"Thursday, 28 June 2012, 09.00 am - 17.30 pm, Exhibition-Newton Central Gallery, Conference-Newton LT3, LT37, LT33 and LT32, Welcome 9 am - 9.30 am in Newton Central Gallery, Nottingham Trent University, Nottingham, UK.
All University staff, students and guests are invited to come along to this exciting research conference and festival. The conference has a series of parallel sessions of papers organised round research groups, as well as an exhibition.
This year's innovations will include workshop sessions on the seven candidate REF impact case studies, as well as the involvement of the Future Factory. Video art, production engineering, sustainable consumption, C18 textiles, concrete, knitting - all these and more will be the origin of papers in this year's Art and Design and Built Environment College Research Conference and Festival. This rich collection of research has a common concern to understand and shape our relationship to the material world; physically, socially and philosophically."
(Nottingham Trent University)
"In recent years there has been mounting concern to understand the distribution, utility and influence of research findings in non-academic contexts. This concern originates in part from political imperatives to demonstrate public value, for research to move towards pragmatic considerations in wider public discourse, in cultural, industry and policy environments.
All UK Research Councils are expected to be able to demonstrate the wider impact and value of academic research. The important question that we must seek to address is: what is the contribution of arts and humanities research to society? Or, what is the impact or influence of arts and humanities research outside the academy?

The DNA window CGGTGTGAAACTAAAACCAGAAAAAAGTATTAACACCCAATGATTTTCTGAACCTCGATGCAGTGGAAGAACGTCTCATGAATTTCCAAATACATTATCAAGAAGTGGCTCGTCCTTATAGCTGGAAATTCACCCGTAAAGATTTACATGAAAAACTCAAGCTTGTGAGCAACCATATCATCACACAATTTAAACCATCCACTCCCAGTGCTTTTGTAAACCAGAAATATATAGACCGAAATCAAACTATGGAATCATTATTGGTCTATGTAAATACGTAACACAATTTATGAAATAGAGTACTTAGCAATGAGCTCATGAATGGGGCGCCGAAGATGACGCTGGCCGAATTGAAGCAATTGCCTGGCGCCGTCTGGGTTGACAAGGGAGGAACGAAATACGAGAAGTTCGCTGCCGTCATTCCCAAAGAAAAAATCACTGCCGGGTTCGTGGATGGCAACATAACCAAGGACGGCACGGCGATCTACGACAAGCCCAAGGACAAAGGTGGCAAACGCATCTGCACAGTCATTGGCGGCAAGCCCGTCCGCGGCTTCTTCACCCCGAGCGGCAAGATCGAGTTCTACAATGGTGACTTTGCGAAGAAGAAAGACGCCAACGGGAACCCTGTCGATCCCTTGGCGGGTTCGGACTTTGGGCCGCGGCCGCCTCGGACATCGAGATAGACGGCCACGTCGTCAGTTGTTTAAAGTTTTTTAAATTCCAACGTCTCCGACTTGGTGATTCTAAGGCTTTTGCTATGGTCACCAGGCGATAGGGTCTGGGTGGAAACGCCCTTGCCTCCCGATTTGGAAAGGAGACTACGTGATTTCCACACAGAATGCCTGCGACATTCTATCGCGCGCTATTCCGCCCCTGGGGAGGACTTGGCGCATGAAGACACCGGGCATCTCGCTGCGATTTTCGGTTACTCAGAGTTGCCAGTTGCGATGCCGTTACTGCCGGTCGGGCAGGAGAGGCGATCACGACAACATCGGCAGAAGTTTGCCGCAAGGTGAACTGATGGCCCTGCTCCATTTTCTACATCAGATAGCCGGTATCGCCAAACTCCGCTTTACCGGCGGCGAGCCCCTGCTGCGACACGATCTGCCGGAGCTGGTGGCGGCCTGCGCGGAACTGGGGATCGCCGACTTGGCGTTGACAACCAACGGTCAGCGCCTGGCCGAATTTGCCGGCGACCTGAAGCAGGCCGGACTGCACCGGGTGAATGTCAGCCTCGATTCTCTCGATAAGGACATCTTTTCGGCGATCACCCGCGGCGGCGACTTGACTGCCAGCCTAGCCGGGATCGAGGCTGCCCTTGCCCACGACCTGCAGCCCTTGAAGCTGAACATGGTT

The Arts and Humanities Research Council has commissioned a series of case studies to investigate the impact of arts and humanities research. Across the series as a whole, impact has been defined in its broadest sense to include economic, social and cultural elements. The case studies included in this publication focus on the social impact of two artist exhibitions, specifically concentrating on visitor responses and reactions.
Established in April 2005, the Arts and Humanities Research Council provides funding for a range of UK wide programmes, supporting the highest quality research and postgraduate training in the arts and humanities."
(Arts and Humanities Research Council UK)
2). Social Impact of Artist Exhibitions: Two Case Studies
"The four UK higher education funding bodies issued a second consultation on proposals for the Research Excellence Framework (REF), including proposals to assess the impact of research on the economy and society, and for citation information to be used by some panels to inform their review of research outputs."
(HEFCE, 2009, UK)
1). The Research Excellence Framework: A brief guide to the proposals' (Adobe PDF 124K).
"The proposals for a new approach to the assessment and funding of research - set out last year in the Higher Education Funding Council for England's consultation paper on the research excellence framework - have sparked more than a few rows.
Much of the conflict has revolved around whether or not the economic and social impact of research should feature in the regime that will replace the research assessment exercise. ...